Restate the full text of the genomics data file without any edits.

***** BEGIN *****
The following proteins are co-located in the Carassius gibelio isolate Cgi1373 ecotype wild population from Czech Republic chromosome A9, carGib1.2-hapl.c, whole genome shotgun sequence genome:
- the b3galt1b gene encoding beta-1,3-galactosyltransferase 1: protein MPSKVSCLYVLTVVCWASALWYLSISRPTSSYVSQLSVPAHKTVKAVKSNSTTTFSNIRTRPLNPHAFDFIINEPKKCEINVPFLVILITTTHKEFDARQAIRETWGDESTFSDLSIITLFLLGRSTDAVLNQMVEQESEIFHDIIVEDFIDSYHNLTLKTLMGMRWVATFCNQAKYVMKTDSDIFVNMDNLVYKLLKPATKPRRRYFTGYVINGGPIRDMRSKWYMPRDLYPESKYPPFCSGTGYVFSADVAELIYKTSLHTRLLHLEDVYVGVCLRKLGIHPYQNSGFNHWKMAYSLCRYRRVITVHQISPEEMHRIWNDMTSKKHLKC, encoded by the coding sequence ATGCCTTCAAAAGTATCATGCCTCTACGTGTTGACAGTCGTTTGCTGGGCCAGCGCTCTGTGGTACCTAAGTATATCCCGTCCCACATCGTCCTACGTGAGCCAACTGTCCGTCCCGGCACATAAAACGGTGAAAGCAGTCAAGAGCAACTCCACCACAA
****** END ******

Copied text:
The following proteins are co-located in the Carassius gibelio isolate Cgi1373 ecotype wild population from Czech Republic chromosome A9, carGib1.2-hapl.c, whole genome shotgun sequence genome:
- the b3galt1b gene encoding beta-1,3-galactosyltransferase 1: protein MPSKVSCLYVLTVVCWASALWYLSISRPTSSYVSQLSVPAHKTVKAVKSNSTTTFSNIRTRPLNPHAFDFIINEPKKCEINVPFLVILITTTHKEFDARQAIRETWGDESTFSDLSIITLFLLGRSTDAVLNQMVEQESEIFHDIIVEDFIDSYHNLTLKTLMGMRWVATFCNQAKYVMKTDSDIFVNMDNLVYKLLKPATKPRRRYFTGYVINGGPIRDMRSKWYMPRDLYPESKYPPFCSGTGYVFSADVAELIYKTSLHTRLLHLEDVYVGVCLRKLGIHPYQNSGFNHWKMAYSLCRYRRVITVHQISPEEMHRIWNDMTSKKHLKC, encoded by the coding sequence ATGCCTTCAAAAGTATCATGCCTCTACGTGTTGACAGTCGTTTGCTGGGCCAGCGCTCTGTGGTACCTAAGTATATCCCGTCCCACATCGTCCTACGTGAGCCAACTGTCCGTCCCGGCACATAAAACGGTGAAAGCAGTCAAGAGCAACTCCACCACAA